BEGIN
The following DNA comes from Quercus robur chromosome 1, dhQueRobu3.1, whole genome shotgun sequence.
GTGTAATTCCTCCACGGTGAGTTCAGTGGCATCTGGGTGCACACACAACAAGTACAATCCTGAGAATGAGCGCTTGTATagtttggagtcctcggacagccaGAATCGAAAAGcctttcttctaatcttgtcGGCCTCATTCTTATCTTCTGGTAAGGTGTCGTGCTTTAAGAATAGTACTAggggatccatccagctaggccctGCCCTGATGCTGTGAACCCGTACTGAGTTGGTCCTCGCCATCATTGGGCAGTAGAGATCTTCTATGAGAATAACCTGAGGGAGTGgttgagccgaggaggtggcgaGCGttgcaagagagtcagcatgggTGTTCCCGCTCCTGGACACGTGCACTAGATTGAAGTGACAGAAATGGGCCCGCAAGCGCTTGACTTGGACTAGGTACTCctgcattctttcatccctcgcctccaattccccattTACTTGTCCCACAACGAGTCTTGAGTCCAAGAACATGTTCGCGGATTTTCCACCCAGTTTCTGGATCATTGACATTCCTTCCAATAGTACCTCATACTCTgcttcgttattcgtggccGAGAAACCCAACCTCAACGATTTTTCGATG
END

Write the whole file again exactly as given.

The following DNA comes from Quercus robur chromosome 1, dhQueRobu3.1, whole genome shotgun sequence.
GTGTAATTCCTCCACGGTGAGTTCAGTGGCATCTGGGTGCACACACAACAAGTACAATCCTGAGAATGAGCGCTTGTATagtttggagtcctcggacagccaGAATCGAAAAGcctttcttctaatcttgtcGGCCTCATTCTTATCTTCTGGTAAGGTGTCGTGCTTTAAGAATAGTACTAggggatccatccagctaggccctGCCCTGATGCTGTGAACCCGTACTGAGTTGGTCCTCGCCATCATTGGGCAGTAGAGATCTTCTATGAGAATAACCTGAGGGAGTGgttgagccgaggaggtggcgaGCGttgcaagagagtcagcatgggTGTTCCCGCTCCTGGACACGTGCACTAGATTGAAGTGACAGAAATGGGCCCGCAAGCGCTTGACTTGGACTAGGTACTCctgcattctttcatccctcgcctccaattccccattTACTTGTCCCACAACGAGTCTTGAGTCCAAGAACATGTTCGCGGATTTTCCACCCAGTTTCTGGATCATTGACATTCCTTCCAATAGTACCTCATACTCTgcttcgttattcgtggccGAGAAACCCAACCTCAACGATTTTTCGATG